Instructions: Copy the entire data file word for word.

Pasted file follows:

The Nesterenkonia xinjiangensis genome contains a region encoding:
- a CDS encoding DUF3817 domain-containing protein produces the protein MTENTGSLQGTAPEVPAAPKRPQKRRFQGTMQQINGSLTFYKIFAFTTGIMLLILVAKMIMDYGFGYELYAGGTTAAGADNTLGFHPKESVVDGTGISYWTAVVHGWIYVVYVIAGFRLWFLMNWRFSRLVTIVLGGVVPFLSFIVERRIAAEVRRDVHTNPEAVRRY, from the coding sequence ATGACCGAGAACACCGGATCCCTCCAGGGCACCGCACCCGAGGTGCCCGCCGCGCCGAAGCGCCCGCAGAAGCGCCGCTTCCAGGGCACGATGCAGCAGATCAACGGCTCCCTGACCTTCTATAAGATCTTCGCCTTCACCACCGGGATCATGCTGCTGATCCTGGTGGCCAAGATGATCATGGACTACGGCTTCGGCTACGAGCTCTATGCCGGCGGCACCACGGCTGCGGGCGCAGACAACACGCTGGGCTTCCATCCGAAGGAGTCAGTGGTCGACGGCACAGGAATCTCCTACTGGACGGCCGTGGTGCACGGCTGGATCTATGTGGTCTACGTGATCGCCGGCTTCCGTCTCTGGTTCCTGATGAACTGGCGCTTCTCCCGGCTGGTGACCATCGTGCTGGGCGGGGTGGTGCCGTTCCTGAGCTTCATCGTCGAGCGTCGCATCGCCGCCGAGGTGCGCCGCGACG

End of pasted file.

The Nesterenkonia xinjiangensis genome contains a region encoding:
- a CDS encoding DUF3817 domain-containing protein produces the protein MTENTGSLQGTAPEVPAAPKRPQKRRFQGTMQQINGSLTFYKIFAFTTGIMLLILVAKMIMDYGFGYELYAGGTTAAGADNTLGFHPKESVVDGTGISYWTAVVHGWIYVVYVIAGFRLWFLMNWRFSRLVTIVLGGVVPFLSFIVERRIAAEVRRDVHTNPEAVRRY, from the coding sequence ATGACCGAGAACACCGGATCCCTCCAGGGCACCGCACCCGAGGTGCCCGCCGCGCCGAAGCGCCCGCAGAAGCGCCGCTTCCAGGGCACGATGCAGCAGATCAACGGCTCCCTGACCTTCTATAAGATCTTCGCCTTCACCACCGGGATCATGCTGCTGATCCTGGTGGCCAAGATGATCATGGACTACGGCTTCGGCTACGAGCTCTATGCCGGCGGCACCACGGCTGCGGGCGCAGACAACACGCTGGGCTTCCATCCGAAGGAGTCAGTGGTCGACGGCACAGGAATCTCCTACTGGACGGCCGTGGTGCACGGCTGGATCTATGTGGTCTACGTGATCGCCGGCTTCCGTCTCTGGTTCCTGATGAACTGGCGCTTCTCCCGGCTGGTGACCATCGTGCTGGGCGGGGTGGTGCCGTTCCTGAGCTTCATCGTCGAGCGTCGCATCGCCGCCGAGGTGCGCCGCGACG